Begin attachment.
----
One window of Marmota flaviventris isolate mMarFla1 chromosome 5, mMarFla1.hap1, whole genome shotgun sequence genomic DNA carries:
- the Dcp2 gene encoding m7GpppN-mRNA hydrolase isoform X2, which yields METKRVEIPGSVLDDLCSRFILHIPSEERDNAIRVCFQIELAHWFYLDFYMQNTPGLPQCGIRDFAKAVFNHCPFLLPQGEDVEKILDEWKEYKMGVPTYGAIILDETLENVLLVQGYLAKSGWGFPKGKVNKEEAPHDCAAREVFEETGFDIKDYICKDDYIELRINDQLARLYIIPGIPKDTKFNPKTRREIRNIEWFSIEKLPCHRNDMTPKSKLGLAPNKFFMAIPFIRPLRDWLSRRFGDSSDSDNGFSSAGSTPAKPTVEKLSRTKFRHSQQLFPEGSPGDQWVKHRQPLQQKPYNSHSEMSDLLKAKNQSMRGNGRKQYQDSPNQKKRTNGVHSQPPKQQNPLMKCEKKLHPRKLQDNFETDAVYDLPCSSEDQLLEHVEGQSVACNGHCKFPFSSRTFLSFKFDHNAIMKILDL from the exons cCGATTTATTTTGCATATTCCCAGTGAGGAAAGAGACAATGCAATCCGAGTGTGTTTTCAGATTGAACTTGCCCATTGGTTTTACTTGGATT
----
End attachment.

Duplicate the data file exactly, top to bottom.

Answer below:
One window of Marmota flaviventris isolate mMarFla1 chromosome 5, mMarFla1.hap1, whole genome shotgun sequence genomic DNA carries:
- the Dcp2 gene encoding m7GpppN-mRNA hydrolase isoform X2, which yields METKRVEIPGSVLDDLCSRFILHIPSEERDNAIRVCFQIELAHWFYLDFYMQNTPGLPQCGIRDFAKAVFNHCPFLLPQGEDVEKILDEWKEYKMGVPTYGAIILDETLENVLLVQGYLAKSGWGFPKGKVNKEEAPHDCAAREVFEETGFDIKDYICKDDYIELRINDQLARLYIIPGIPKDTKFNPKTRREIRNIEWFSIEKLPCHRNDMTPKSKLGLAPNKFFMAIPFIRPLRDWLSRRFGDSSDSDNGFSSAGSTPAKPTVEKLSRTKFRHSQQLFPEGSPGDQWVKHRQPLQQKPYNSHSEMSDLLKAKNQSMRGNGRKQYQDSPNQKKRTNGVHSQPPKQQNPLMKCEKKLHPRKLQDNFETDAVYDLPCSSEDQLLEHVEGQSVACNGHCKFPFSSRTFLSFKFDHNAIMKILDL from the exons cCGATTTATTTTGCATATTCCCAGTGAGGAAAGAGACAATGCAATCCGAGTGTGTTTTCAGATTGAACTTGCCCATTGGTTTTACTTGGATT